The strangest deal-with-leftovers meal in my family was hamloaf. Christmas/Easter ham run through the meat grinder then made like meatloaf. Very salty, but pretty edible.
posted by dw at 11:54 AM on November 12, 2010

Scalloped Potatoes and Ham. My mother makes it every year from the leftover Ham from Easter Dinner and my grandmother did the same. That's basically the only time we ever did have it when I was growing up, after a ham dinner. The recipe I linked seems to be closest to my mom/grandmother's version.

Also, although it was apparently created by a chef at a San Francisco hotel for an opera singer, Turkey Tetrazzinni has become the de facto after Thanksgiving casserole in America.
posted by katyggls at 12:00 PM on November 12, 2010

So, you slaughter the pig on Sunday and have a beautiful pork roast for Sunday dinner. On Monday in the Louisiana you make the leftovers into red beans & rice.

The song is much the same in Mexico where frijol con puerco is traditionally served on Monday.
posted by chrchr at 2:20 PM on November 12, 2010 [1 favorite]

I asked a similar question a while back but I think I like your answers better.
posted by Brodiggitty at 2:40 PM on November 12, 2010

Jambalaya is a stew rather than a casserole

Jambalaya is a rice dish. Though, yes, it's a great way to use up bits and bobs of leftovers, not unlike fried rice or cassoulet, really.

Gumbo is a stew. Is that what you were thinking of?

"Leftovers" from a pork roast don't really make red beans and rice, though traditionally you do put in a ham bone. The meat component in every red beans and rice I've ever had has been sausage.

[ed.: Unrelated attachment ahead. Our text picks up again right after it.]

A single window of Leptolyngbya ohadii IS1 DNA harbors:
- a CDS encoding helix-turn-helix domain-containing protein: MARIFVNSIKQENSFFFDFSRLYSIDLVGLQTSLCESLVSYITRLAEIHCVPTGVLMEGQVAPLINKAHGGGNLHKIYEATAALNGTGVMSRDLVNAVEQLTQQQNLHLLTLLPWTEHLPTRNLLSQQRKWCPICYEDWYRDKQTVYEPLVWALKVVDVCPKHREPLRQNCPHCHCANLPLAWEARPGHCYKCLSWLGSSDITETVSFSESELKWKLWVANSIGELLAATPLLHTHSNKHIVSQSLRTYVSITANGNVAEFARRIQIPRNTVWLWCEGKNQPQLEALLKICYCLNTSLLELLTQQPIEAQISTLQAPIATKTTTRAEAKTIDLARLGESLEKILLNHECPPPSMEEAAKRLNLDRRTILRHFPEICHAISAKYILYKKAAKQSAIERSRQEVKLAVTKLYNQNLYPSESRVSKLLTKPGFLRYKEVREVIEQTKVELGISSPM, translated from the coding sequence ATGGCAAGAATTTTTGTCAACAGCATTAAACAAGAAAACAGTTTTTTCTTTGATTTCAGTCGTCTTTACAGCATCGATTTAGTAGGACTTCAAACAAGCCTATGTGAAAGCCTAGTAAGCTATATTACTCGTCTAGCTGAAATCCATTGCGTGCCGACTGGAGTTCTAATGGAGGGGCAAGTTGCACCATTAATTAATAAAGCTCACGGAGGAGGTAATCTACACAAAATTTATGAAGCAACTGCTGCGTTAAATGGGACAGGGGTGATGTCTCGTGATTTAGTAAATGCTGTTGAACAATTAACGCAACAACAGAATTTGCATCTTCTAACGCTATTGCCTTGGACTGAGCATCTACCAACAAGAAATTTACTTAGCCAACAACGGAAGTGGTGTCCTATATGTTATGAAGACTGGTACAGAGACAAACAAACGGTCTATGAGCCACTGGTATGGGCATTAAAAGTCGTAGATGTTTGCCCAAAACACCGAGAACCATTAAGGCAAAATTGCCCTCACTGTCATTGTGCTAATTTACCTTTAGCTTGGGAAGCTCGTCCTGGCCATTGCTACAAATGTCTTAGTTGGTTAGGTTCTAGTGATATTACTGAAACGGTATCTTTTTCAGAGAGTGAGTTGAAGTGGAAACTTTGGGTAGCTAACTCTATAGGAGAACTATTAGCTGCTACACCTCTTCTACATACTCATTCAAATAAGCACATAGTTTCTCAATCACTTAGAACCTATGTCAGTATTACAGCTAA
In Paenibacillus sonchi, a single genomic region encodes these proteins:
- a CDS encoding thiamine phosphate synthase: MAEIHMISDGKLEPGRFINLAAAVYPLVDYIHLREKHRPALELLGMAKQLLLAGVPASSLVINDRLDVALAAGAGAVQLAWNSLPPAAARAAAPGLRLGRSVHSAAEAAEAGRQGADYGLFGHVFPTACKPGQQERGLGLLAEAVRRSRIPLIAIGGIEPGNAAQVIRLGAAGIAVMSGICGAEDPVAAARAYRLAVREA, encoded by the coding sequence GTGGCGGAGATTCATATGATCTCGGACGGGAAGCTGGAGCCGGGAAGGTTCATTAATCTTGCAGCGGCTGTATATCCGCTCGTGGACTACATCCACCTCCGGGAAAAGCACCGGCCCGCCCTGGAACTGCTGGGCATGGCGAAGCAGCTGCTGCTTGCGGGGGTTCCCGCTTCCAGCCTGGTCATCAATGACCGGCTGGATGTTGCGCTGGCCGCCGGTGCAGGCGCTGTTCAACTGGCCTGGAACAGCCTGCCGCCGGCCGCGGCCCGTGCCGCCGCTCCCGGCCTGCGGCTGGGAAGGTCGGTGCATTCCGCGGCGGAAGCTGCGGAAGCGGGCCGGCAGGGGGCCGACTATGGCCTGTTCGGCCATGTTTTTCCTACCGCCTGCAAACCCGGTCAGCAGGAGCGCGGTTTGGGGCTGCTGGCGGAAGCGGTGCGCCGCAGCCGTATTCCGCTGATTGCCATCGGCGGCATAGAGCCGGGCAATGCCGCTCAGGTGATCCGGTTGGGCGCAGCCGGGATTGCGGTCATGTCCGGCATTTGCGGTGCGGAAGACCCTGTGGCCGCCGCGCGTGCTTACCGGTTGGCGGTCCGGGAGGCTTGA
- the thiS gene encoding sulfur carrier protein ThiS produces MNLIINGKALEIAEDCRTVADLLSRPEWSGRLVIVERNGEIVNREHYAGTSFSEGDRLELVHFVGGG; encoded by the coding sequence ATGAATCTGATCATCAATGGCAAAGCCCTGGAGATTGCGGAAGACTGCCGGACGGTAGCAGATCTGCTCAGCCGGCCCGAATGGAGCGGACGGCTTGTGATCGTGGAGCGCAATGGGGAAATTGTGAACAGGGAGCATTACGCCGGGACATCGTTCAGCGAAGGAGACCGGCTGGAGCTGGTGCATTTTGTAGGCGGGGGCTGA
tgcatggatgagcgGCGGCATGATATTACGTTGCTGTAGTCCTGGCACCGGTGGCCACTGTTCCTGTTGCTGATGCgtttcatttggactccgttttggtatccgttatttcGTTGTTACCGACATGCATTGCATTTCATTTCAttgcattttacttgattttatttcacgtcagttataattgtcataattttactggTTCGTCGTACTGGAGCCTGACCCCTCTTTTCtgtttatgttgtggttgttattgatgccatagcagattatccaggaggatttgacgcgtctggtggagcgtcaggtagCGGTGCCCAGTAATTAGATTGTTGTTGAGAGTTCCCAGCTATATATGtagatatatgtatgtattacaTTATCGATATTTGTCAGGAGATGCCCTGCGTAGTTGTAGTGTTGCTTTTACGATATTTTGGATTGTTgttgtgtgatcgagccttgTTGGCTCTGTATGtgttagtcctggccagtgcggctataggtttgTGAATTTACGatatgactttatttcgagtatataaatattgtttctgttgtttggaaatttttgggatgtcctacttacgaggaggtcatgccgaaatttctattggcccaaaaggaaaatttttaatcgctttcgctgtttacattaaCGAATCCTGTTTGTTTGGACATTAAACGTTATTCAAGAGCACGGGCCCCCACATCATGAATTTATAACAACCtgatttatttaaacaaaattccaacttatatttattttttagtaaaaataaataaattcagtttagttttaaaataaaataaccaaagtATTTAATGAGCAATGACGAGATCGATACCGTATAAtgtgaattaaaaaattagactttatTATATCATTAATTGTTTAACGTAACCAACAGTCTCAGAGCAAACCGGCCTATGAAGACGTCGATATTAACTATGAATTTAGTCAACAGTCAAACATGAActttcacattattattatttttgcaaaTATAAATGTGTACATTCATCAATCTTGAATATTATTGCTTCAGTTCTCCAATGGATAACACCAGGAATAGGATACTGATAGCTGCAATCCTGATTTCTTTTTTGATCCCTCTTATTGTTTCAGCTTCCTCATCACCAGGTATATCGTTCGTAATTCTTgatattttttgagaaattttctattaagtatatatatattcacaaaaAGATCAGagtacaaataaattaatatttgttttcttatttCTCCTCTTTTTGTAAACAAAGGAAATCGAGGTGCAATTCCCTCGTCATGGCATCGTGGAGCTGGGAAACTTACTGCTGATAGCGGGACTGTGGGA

posted by Sara C. at 6:16 PM on November 12, 2010

I forgot about hash - that's a pretty New Englandy way to use leftover meat.

Yeah, slaughtering a pig generates a few hundred pounds of meat in various cuts - not just a roast and some scraps. If you've got a whole pig, you've got meat for a year, properly cured: ham, roasts, loin, bacon, offal, sausage, suet, etc. - so you don't immediately go into leftovers after your Sunday roast. But definitely, the remains of each cut after eating the prime bits are and were used for leftover dishes so that nothing was wasted. The hambone as soup base has been mentioned and is classic, but even pork scraps are good in posole or enchiladas or, in New England, pork pies. The fat from almost any meat dish, but especially pork, was/is often reused in general cooking like frying, shortening breads and biscuits, flavoring grain dishes, making gravy, etc.
posted by Miko at 6:54 PM on November 12, 2010

Best answer: Bratkartoffeln is a german dish to use up leftover potatoes.
posted by kjs4 at 3:55 AM on November 14, 2010

My family always has leg of lamb for Christmas dinner, and then we make the leftover meat and gravy into lamb curry the next day.
posted by exceptinsects at 8:32 AM on November 14, 2010

Best answer: Tahdig (also spelled tah-deeg) is Persian dish that is a way to use the rice stuck to the bottom of the rice pot. Basically the rice is intentionally allowed to overcook and crisp up, then removed and covered with sauce.
posted by jedicus at 12:18 PM on November 16, 2010